Fungal Growth in Polluted New Zealand Mangrove Sediments and an Examination of Sediment Fungal/Bacterial Isolates from Auckland’s Waitemata Harbor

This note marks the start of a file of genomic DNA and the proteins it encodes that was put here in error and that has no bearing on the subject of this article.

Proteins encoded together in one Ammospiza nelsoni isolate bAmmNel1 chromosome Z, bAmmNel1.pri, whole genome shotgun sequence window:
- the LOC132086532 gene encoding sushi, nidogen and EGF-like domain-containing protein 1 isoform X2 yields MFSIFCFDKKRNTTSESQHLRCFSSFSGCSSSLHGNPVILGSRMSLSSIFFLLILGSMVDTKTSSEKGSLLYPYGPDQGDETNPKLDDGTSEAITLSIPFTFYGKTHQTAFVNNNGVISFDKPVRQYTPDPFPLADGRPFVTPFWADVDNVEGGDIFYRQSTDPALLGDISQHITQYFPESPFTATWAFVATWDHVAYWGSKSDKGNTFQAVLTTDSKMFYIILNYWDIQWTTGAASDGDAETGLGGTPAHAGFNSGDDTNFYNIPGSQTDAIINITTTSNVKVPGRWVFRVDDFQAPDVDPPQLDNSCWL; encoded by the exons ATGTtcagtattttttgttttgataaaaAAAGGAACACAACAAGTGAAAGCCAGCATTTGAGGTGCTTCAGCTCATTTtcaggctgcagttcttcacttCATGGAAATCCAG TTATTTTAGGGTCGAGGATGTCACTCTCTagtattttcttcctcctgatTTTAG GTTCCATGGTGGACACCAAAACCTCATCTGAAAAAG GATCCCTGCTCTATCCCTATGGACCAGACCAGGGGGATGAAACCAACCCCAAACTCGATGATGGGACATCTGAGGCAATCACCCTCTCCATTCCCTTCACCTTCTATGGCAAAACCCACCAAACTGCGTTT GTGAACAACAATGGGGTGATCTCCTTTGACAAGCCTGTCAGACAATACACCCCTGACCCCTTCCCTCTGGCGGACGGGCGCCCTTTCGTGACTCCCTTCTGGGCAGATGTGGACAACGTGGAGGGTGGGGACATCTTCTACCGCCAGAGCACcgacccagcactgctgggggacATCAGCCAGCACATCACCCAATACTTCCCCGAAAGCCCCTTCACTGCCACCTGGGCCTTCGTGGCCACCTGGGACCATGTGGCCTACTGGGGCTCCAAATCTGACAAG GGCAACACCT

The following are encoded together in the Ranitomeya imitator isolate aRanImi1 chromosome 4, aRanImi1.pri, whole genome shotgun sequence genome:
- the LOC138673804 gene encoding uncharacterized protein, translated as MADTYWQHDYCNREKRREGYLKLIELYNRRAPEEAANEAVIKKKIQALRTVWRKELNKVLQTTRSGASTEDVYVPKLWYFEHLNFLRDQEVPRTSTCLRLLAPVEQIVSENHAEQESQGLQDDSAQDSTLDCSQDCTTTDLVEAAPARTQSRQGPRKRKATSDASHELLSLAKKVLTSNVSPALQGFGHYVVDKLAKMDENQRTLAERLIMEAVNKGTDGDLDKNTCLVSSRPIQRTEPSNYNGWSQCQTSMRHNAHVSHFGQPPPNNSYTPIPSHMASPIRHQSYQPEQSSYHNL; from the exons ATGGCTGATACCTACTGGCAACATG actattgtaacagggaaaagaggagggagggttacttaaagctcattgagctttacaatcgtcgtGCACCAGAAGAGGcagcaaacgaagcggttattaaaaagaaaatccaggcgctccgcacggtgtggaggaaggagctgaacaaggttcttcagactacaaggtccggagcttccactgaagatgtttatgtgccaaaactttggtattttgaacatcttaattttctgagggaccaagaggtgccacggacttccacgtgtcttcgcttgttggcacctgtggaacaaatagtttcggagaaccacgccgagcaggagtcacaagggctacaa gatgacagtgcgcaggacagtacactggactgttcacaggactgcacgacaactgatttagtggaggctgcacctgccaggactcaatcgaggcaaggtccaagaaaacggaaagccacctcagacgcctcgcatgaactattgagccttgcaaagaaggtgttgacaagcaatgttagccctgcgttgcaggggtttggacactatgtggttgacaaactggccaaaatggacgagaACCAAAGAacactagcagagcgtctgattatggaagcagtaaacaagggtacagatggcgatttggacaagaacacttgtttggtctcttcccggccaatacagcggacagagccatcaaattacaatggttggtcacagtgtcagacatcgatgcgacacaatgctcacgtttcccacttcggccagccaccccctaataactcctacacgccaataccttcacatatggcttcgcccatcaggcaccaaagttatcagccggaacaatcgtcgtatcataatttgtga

Microorganisms are pivotal in mangrove ecosystems, serving as recyclers and transformers of nutrients in these typically nutrient-limited areas. Auckland’s Waitemata Harbor houses several mangrove stands that are polluted with a slew of hydrocarbons and heavy metals. The primary objective of this study is to identify the level of PAH/heavy metals from Waitemata Harbor mangrove stands that may impact fungal growth. Secondarily, this experiment sought to characterize the microorganisms naturally present within the sediments. Two sites were selected from around the Harbor: Hobson Bay (highly polluted) and Herald Island (less polluted), the sediments from which were either autoclaved or non-autoclaved, inoculated with a growth medium (MEA) along a dilution gradient, inoculated with three species of fungi, and incubated on petri dishes for approximately 20 days. Plates with autoclaved sediment were used to determine the sediment to agar ratio that would allow the most successful fungal growth over time. Plates with non-autoclaved sediment were used to culture the microorganisms naturally present in the sediments. Results indicated that Hobson Bay sediments in higher concentrations are detrimental to Ileodictyon cibarium growth. Trichoderma, Bacillus, Talaromyces and Penicillium species grew on plates with non-autoclaved Hobson Bay sediment, while only Talaromyces species grew on Herald Island sediments. This experiment provides insight into the fungal community composition of the two sites, and may serve as an introductory examination of the bioremediation potential of fungi within the Harbor ecosystem.